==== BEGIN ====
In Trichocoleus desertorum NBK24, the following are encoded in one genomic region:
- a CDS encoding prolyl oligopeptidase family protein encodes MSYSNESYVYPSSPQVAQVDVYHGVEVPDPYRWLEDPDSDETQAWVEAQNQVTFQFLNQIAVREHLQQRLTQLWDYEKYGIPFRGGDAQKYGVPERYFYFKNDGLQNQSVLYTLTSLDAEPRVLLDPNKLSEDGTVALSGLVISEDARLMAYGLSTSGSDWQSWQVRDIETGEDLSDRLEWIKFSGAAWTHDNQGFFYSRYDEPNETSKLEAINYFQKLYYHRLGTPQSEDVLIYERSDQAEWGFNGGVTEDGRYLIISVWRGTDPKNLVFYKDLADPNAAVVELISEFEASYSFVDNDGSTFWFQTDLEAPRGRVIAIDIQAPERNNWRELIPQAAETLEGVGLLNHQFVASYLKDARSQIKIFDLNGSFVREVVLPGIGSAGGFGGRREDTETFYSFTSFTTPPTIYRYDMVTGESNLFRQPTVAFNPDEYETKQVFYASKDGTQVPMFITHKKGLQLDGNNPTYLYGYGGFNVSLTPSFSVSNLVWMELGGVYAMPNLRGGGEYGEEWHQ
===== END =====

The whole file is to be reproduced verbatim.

In Trichocoleus desertorum NBK24, the following are encoded in one genomic region:
- a CDS encoding prolyl oligopeptidase family protein encodes MSYSNESYVYPSSPQVAQVDVYHGVEVPDPYRWLEDPDSDETQAWVEAQNQVTFQFLNQIAVREHLQQRLTQLWDYEKYGIPFRGGDAQKYGVPERYFYFKNDGLQNQSVLYTLTSLDAEPRVLLDPNKLSEDGTVALSGLVISEDARLMAYGLSTSGSDWQSWQVRDIETGEDLSDRLEWIKFSGAAWTHDNQGFFYSRYDEPNETSKLEAINYFQKLYYHRLGTPQSEDVLIYERSDQAEWGFNGGVTEDGRYLIISVWRGTDPKNLVFYKDLADPNAAVVELISEFEASYSFVDNDGSTFWFQTDLEAPRGRVIAIDIQAPERNNWRELIPQAAETLEGVGLLNHQFVASYLKDARSQIKIFDLNGSFVREVVLPGIGSAGGFGGRREDTETFYSFTSFTTPPTIYRYDMVTGESNLFRQPTVAFNPDEYETKQVFYASKDGTQVPMFITHKKGLQLDGNNPTYLYGYGGFNVSLTPSFSVSNLVWMELGGVYAMPNLRGGGEYGEEWHQ